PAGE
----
Gary Gilles is a Licensed Clinical Professional Counselor in private practice for over 20 years. He is also an adjunct faculty member at the University
It’s undeniable that video games have become a part...
It’s undeniable that video games have become a part of American culture. It’s estimated that about 150 million people in the U.S. regularly play video games. And if you think the majority of gamers are kids, think again. The average gamer is 31 years of age; only one-third of gamers are under the age of 18.
But regardless of whether it’s an adolescent or an adult holding a controller, the fun of gaming can easily evolve into an immersion that some might call a video game addiction. And in some extreme cases, this behavioral addiction can be deadly. A South Korean gamer died this January at an Internet cafe after playing video games for three days straight, while a baby starved to death in July 2014 as his parents played a video game for days straight.
Warning Signs of Video Game Addiction
Some warning signs for video game addiction include:
- Playing for increasing amounts of time
- Gaming to escape from real-life problems, anxiety, or depression
- Lying to friends and family about time spent gaming
- Withdrawing from friends, family, or your spouse to the point of disrupting family, social, or work life
- Experiencing feelings of anger, depression, moodiness, anxiety, or restlessness when you’re not gaming
- Thinking obsessively about being on the computer or playing video games even while doing other things
Some people say that excessive video gaming is harmless, especially when compared with other “addictive” behaviors such as drugs and alcohol. The gamer might feel that no one is being hurt and friendships are even being formed with other people who play the same game. One teen told me recently that the people he games with online are his “best friends,” even though he’s never met any of them in person.
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However, virtual friends are not the same as friends in real life, regardless of how many levels of a particular game they make it through together. Video game addiction can steal important time away from developing real relationships, building essential life skills and learning to manage real world situations.
Those at Greatest Risk for Addiction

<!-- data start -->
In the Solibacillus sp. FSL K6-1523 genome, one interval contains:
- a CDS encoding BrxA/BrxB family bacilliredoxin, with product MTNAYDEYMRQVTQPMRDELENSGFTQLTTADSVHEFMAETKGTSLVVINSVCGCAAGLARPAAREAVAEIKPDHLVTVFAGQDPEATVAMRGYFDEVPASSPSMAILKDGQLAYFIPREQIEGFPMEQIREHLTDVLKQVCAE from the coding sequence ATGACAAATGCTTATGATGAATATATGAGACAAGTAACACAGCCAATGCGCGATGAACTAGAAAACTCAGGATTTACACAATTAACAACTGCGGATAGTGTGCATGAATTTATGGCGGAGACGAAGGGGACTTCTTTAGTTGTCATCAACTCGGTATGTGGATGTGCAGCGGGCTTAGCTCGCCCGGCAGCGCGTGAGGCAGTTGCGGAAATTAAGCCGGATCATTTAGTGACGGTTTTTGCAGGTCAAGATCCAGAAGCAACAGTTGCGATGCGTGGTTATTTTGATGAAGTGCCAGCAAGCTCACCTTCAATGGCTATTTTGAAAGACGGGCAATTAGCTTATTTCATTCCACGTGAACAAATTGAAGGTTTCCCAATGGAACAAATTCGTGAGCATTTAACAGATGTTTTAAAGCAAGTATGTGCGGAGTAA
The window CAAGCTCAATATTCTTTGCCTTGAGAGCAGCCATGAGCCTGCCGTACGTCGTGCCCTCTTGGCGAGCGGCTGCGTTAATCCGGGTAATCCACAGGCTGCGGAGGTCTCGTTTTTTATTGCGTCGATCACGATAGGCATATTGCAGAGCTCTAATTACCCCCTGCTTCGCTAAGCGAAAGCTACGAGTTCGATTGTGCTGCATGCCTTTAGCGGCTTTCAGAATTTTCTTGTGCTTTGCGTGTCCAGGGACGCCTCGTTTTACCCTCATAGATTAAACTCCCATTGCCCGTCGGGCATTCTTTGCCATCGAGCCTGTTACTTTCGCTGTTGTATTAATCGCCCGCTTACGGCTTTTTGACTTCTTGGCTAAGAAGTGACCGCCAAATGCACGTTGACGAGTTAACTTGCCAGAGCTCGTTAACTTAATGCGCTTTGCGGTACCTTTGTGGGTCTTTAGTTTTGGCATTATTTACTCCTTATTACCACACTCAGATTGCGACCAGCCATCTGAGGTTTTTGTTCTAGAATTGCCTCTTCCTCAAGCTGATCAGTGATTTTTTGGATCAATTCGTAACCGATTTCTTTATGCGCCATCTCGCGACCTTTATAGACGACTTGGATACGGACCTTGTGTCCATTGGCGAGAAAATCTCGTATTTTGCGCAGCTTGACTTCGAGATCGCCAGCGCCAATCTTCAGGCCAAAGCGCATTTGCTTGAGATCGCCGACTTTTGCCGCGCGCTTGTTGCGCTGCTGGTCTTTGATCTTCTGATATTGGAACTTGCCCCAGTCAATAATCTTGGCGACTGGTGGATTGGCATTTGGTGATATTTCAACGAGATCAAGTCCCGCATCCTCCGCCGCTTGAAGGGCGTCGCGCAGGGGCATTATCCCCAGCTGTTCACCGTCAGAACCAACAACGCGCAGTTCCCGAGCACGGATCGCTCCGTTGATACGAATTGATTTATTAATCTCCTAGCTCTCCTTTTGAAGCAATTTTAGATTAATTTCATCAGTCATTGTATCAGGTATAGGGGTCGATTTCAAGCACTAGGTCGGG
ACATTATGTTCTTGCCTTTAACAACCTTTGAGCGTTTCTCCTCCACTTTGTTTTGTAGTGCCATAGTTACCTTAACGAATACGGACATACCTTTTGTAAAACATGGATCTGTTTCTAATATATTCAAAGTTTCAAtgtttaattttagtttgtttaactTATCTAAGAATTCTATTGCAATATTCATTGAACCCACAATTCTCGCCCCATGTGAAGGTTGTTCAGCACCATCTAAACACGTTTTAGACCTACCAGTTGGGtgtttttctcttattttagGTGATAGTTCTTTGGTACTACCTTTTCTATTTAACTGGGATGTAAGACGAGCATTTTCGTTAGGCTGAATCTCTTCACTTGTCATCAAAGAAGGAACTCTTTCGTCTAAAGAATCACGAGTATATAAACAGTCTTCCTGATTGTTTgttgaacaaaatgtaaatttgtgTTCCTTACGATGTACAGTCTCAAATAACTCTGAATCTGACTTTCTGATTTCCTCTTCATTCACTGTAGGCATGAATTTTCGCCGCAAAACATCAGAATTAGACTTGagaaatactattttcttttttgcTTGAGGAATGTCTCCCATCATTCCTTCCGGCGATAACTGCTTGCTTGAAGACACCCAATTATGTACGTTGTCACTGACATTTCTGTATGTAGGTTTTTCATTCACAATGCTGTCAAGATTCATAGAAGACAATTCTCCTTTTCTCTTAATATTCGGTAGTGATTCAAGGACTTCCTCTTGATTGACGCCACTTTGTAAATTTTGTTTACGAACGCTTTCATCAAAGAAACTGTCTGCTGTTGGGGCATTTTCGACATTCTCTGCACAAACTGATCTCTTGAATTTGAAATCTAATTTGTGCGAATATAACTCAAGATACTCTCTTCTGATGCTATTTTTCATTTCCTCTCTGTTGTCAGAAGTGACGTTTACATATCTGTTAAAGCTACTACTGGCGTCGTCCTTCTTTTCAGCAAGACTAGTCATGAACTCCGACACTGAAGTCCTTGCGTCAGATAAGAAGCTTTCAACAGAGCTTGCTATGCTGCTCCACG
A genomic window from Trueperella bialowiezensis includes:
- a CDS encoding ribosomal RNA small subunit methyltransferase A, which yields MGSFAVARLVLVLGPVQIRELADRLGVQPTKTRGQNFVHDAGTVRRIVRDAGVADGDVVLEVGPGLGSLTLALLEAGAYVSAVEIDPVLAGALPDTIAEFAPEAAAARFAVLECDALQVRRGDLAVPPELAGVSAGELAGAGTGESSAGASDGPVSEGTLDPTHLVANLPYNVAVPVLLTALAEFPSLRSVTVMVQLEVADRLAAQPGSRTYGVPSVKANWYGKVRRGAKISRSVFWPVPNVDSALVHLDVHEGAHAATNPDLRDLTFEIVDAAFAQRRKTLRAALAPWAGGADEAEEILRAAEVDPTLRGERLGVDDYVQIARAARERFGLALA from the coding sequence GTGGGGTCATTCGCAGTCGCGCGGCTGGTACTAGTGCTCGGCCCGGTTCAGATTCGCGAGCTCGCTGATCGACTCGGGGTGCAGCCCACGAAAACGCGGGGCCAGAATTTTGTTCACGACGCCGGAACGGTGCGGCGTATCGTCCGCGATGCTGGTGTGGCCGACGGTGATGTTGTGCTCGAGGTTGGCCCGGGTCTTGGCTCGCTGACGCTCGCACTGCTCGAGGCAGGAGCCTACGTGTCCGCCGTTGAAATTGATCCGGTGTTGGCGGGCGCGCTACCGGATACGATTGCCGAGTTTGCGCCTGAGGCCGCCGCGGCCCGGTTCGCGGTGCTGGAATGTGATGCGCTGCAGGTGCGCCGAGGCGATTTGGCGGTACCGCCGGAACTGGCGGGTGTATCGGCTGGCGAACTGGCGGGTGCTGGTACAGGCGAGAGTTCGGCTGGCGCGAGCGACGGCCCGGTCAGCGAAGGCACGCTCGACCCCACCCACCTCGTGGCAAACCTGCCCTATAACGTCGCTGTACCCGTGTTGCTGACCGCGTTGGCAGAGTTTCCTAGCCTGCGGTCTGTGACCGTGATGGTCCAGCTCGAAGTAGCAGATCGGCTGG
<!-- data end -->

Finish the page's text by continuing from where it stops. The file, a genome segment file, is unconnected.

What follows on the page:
Excessive video game playing often occurs with people who find themselves unable to relate to others in a personal and meaningful way. Video games can give a person a temporary but false sense of power and dominance that they can’t find in real relationships. The virtual life can eventually become more appealing than real life.
As with most obsessive tendencies, many of these gamers are using the gaming experience as a way to escape or cope with things that they don’t know how to manage directly. For example, a young adult male who feels inferior in his social skills with peers his age may gravitate to other adult males who are similarly awkward in their social abilities. They may spend hours in competitive gaming without ever realizing that they are merely avoiding people they don’t know how to communicate with. It is not uncommon for gamers to turn to gaming as a means of numbing themselves to their anxiety or depression in much the same way that substance abusers may use drugs to medicate themselves.
Getting Proactive with Gamers
A great starting point in helping someone recognize a potential video game addiction is to have the gamer talk about their fears and the relationship of those fears to their compulsive tendencies. Once they are able to make that connection, they can begin to make new choices such as putting parameters around the time they play, reducing gaming hours or taking more risks in real relationships.
If you are a parent, you can help your child identify where their fears reside and give them opportunities to address these issues. Successfully doing so will help build a new type of confidence that will never be learned in a fantasy game. You can also implement time limits for games and use restricted gaming time as a reward for successfully completing everyday tasks or taking new risks in relationships.
If none of these strategies help curb excessive gaming habits, seek help from an experienced mental health professional trained in addictive behaviors who can help them explore these tendencies and help build a healthy balance between creative play and real life.
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